There are a lot of barriers to me going 'dark'. I teach at a public university. A great deal of my electronic correspondence relates to my dealings with, and through, that institution. I have no meaningful control over how visible those are.
Worse still: Child Support Agency and Centrelink. Both expect regular updates - despite everything they need to know being already held by the ATO ...
Fundamentally, my issue across this whole problemspace is that more just makes it harder to focus. On anything.
I have been working on a doctorate examining the FUBAR that is 'balancing' privacy and security implications at the intersection of law, public policy, and technology for far too long now. This whole space is a mess of ideology and politically-motivated assumptions. MORE 'data' isn't going to help predict or protect anything or anyone; and it certainly makes litigation/prosecution more complex and tedious (notwithstanding the ridiculous Kafkaesque "anti-terrorism" legislation), supposing some intervention operation does snag a nefarious outlaw. [Similar laws have failed to quash the criminal activities of guys-on-bikes, and those guys are generally just after more cash moneys.]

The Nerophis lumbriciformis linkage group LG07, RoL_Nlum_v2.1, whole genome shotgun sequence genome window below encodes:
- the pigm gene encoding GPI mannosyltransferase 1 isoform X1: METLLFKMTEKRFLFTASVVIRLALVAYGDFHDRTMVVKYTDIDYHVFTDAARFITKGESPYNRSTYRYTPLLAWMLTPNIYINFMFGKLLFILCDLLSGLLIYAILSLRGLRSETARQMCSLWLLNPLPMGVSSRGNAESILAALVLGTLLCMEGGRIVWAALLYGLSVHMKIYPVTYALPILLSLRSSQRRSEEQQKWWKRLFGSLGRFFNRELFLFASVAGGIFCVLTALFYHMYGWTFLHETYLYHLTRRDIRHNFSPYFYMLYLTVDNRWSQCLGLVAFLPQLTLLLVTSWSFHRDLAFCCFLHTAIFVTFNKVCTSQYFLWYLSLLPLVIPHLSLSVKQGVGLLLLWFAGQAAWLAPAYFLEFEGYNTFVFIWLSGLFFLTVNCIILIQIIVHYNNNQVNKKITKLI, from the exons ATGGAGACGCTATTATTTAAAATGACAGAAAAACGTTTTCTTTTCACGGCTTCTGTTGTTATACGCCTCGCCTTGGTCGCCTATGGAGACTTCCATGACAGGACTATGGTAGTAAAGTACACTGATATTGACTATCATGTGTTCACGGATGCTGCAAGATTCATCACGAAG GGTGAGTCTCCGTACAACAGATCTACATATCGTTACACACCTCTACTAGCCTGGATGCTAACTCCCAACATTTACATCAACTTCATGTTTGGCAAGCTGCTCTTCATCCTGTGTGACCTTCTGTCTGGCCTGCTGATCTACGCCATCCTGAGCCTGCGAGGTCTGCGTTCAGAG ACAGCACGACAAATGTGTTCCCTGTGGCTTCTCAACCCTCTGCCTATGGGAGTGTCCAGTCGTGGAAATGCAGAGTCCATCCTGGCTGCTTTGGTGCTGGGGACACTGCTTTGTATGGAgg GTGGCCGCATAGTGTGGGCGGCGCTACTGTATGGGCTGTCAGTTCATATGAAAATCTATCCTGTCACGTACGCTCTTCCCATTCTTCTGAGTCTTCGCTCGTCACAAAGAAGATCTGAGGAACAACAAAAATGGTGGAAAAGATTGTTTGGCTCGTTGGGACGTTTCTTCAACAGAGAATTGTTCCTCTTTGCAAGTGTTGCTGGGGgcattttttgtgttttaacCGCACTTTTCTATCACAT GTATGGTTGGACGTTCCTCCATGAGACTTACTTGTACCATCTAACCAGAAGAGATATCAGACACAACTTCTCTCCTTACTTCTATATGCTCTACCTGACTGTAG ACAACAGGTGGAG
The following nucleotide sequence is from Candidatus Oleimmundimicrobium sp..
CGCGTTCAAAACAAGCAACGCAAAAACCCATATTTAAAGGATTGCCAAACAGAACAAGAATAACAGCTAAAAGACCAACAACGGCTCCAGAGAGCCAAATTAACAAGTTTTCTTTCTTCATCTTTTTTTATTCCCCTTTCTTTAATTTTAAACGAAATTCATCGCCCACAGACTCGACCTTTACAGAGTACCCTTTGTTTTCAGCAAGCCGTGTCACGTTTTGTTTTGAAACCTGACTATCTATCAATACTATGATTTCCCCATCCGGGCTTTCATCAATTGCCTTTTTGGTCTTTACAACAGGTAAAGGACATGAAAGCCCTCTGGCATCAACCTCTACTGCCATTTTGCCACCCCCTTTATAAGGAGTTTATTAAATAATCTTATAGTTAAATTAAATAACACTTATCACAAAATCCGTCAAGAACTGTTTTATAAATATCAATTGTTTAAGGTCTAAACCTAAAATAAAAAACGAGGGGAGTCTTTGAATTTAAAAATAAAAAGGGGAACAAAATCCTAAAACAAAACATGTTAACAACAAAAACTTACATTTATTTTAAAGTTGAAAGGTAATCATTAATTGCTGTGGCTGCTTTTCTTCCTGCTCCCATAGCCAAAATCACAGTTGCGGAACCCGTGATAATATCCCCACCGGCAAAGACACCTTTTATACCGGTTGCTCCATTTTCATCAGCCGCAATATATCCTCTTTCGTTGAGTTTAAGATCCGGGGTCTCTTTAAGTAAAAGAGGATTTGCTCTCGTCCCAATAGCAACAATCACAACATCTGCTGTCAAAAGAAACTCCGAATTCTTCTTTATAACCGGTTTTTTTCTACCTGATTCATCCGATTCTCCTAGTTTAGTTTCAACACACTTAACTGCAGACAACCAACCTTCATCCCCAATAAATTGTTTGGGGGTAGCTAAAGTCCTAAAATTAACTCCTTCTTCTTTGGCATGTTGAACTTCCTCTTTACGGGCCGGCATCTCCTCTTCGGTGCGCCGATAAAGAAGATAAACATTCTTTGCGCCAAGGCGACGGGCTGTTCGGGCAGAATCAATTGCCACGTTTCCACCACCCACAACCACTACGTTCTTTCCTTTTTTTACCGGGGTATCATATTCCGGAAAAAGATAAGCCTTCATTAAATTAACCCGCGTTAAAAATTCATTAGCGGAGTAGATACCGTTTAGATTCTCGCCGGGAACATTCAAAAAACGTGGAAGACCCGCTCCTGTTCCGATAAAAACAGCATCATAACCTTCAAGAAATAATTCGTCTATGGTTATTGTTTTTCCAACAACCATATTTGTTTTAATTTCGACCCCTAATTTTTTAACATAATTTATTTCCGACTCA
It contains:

I could try to go dark. I may even be successful. But I'm interlinked with so many other people, that my shadow alone is enough to figure out much of what I could be obscuring. [FWIW: I probably do keep some of my activities cloaked. But I wouldn't confirm or deny anything around that. Whether I do or don't do anything that is untoward ought to require more than the say-so of some keyword scanner.] Relying on some black-box to make decisions about people's lives is inhumane and dehumanising. [Avoids invoking Godwin's Law]
I am quite scrupulous about not hiding anything from the ATO. I like being able to choose what I eat, and when and where I lay myself down to sleep.